The NBA is a game of competition and strategy. And when you get into the playoffs, it seems like all teams get even deeper into the strategic portions of the game. One of those strategies that everyone has seen for a while is the intentional foul rule. This rule, nicknamed the “Hack-A-Shaq” after notoriously bad free throw shooter Shaquille O’Neal, allows teams to foul a player intentional away from the ball to send them to the free throw line. The thinking is the opposing team can inch their way back into games by having a bad free throw shooter go to the line and miss while they come back and hit their shots. The strategy was actually implemented before Shaq against Dennis Rodman. Dallas coach Don Nelson used to have him intentionally fouled during the games and would send him to the line. But it grew to fame when the superstar center was in Los Angeles. Over the years, the Hack-A-Shaq has had some tweaks to it along with some different players involved as well. The new characters are now Los Angeles Clippers center DeAndre Jordan and Houston Rockets center Dwight Howard. Both are atrocious free throw shooters that could build a home with the amount of bricks they put up at the free throw line. They are now facing each other in a series and needless to say, going to the free throw line is an adventure for both of them. But for the fans, the thought of them intentionally being fouled is like nails to a chalkboard. So, the NBA is having some thoughts of banishing the rule forever or putting stiffer penalties on this intentional foul. But is this giving players the easy way out?
Growing up playing basketball, the basic things you are taught is how to shoot, pass and dribble. In fact, over time those skills can get better if you put in the practice. But along with working on the basics, free throws are something that most should also work to be able to make with ease. After all, they are the only shot that no one is guarding you when you take them, unless you are playing against a non-existent defense. But it seems that some ignore the free throw line and as time goes on, those few become bad free throw shooters. Dwight Howard and DeAndre Jordan could be those two guys that never practiced the free throw shot. And because of that, they are intentionally sent to the free throw line and banked on to miss by opposing teams. By taking this rule away, it is taking away the accountability of Howard, Jordan and others to do something that should be easier for them: hit free throws. These two should be ashamed of themselves not being able to shoot free throws. And because of that, now they are going to potentially change a rule due to players not being to hit free throws? It seems like this rule is something that will be letting them off the hook instead of actually inspiring them to shoot more free throws in the offseason.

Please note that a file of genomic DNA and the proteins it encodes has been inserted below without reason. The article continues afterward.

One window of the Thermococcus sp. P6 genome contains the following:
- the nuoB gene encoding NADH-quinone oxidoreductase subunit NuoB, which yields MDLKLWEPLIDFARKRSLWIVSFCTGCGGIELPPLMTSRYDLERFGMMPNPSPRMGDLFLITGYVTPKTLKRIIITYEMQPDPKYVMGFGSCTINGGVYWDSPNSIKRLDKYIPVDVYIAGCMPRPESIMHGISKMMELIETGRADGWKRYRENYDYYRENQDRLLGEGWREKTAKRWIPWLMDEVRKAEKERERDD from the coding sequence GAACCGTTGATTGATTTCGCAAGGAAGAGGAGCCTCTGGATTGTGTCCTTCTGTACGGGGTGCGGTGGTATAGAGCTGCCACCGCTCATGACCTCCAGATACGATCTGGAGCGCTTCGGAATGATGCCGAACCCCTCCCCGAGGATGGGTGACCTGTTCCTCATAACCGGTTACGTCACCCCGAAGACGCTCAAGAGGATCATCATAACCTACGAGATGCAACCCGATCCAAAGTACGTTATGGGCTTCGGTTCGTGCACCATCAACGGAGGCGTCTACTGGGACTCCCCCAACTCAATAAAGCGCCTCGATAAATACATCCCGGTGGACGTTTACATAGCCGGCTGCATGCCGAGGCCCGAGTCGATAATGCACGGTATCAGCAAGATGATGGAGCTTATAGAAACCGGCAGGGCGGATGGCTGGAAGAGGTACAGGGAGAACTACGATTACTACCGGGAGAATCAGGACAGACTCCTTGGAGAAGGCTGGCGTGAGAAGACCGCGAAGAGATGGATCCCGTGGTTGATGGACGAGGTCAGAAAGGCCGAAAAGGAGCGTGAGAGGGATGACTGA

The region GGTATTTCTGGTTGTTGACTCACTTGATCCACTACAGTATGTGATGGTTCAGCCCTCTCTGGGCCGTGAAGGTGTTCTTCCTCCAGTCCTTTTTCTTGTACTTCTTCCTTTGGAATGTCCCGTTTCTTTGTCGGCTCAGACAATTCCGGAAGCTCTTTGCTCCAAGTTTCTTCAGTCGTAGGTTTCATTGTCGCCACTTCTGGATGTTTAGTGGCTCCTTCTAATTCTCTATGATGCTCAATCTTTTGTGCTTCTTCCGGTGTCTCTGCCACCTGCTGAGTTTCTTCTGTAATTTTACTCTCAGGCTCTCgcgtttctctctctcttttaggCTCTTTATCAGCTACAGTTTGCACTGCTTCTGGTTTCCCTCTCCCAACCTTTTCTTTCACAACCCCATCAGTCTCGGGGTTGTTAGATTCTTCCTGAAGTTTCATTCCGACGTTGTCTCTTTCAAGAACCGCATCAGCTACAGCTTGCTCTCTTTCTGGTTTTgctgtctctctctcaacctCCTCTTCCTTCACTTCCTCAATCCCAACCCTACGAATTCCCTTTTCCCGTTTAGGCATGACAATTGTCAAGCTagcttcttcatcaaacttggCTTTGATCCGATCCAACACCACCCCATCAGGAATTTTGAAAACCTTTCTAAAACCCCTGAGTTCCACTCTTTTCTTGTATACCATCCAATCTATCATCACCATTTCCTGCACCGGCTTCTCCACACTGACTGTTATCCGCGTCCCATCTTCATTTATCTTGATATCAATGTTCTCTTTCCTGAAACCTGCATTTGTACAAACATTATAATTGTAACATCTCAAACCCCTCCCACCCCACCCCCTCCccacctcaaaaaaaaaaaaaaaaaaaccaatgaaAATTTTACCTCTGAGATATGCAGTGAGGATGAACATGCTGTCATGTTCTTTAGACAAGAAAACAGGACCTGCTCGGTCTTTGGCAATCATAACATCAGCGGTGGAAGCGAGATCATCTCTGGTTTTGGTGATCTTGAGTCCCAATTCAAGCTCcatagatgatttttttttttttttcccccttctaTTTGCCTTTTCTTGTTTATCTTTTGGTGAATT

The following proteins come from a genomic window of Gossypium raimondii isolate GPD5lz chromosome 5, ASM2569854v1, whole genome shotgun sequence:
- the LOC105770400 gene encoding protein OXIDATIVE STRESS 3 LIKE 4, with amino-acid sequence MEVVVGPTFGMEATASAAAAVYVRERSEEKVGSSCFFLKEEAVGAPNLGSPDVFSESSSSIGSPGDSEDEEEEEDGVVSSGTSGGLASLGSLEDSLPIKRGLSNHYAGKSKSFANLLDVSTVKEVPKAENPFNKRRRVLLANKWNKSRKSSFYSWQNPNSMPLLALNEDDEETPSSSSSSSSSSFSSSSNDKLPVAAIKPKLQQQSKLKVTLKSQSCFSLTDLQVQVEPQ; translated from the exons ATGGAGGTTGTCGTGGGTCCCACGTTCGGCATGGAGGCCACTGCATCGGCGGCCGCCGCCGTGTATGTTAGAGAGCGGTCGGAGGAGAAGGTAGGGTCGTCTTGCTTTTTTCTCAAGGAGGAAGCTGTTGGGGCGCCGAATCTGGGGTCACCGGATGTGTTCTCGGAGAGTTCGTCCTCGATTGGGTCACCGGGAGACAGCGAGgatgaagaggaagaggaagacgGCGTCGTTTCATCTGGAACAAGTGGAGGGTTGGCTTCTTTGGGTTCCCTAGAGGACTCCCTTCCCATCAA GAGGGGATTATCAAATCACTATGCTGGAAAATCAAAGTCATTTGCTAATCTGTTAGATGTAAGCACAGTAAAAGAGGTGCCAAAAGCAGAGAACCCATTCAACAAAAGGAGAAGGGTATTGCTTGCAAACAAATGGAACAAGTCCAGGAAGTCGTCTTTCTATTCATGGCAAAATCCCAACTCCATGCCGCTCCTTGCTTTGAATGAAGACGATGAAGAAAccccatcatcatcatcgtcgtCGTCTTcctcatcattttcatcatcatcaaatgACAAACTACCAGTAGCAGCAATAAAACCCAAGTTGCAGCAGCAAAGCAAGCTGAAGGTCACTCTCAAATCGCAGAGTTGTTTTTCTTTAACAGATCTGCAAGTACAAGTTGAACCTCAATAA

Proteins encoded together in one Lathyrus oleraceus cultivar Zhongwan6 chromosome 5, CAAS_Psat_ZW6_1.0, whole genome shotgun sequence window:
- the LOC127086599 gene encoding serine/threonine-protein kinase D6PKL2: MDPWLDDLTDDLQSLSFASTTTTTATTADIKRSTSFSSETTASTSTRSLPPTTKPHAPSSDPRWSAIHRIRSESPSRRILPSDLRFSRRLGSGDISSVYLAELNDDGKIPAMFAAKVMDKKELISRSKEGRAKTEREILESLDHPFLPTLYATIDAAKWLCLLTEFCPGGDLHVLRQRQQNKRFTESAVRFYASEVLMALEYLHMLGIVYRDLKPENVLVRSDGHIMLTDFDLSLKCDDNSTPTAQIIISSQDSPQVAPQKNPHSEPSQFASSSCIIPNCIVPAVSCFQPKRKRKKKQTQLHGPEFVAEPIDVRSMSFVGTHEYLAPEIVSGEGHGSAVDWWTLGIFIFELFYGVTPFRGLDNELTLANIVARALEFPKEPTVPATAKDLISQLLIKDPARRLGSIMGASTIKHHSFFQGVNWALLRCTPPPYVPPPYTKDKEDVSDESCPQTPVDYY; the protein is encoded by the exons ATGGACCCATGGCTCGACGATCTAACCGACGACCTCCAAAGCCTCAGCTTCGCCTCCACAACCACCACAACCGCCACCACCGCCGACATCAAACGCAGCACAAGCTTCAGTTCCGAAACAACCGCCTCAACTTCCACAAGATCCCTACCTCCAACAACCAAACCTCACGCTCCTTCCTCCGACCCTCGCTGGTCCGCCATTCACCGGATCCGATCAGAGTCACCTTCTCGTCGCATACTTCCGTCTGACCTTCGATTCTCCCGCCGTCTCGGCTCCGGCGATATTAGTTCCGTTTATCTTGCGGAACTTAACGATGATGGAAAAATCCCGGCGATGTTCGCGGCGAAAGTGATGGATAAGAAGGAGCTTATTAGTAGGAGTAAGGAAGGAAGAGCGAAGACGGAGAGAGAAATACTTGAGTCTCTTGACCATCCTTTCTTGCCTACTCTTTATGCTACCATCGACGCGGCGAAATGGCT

The rule would be something that would let bad free throw shooters off the hook, but it would also be something that could help the fans enjoy their experience as well. Over the years, sports fans have wanted games to be less lengthy and more compact. Baseball is looking at things to make the games speed up more and football is looking at a few things as well. But with basketball, they have not delved into that arena as of yet. But with the discussion of the intentional foul rule coming up, there is great possibility that most fans will get what they want. And in getting what they want, that means no more of the Hack-A-Whoever and more punishment if this tactic is used at any time. The result, presumably, would be a technical foul shot and possession of the ball. But to make it punish a team even more, you could add an additional free throw shot and have the coach pick any free throw shooter on his team to shoot them. That punishment could really cripple a team if done at the wrong time. But the main thing the NBA is about doing is creating the best product on the court to entertain the fans. And many fans are starting to tire of the games grinding to a halt with the intentional fouling. It may be a strategy that many implement to come back on teams, but it is also a strategy that takes away television views. And that is what it is all about for the NBA.
One way or another, there is going to be something happen with the intentional foul rule. There are good things about it for the fans, but there are things that help the players that shoot free throws bad escape as well. Honestly, the players could control this one more than anything. But leave it to the NBA to seek action on this one instead of holding the players accountable here. The rule will make the game more enjoyable if it is changed, but then that means another thing will become the focus of fans not to like and that could be a slippery slope as well. Only time will tell what happens, but it looks like the intentional fouling away from the ball is about to go by the wayside.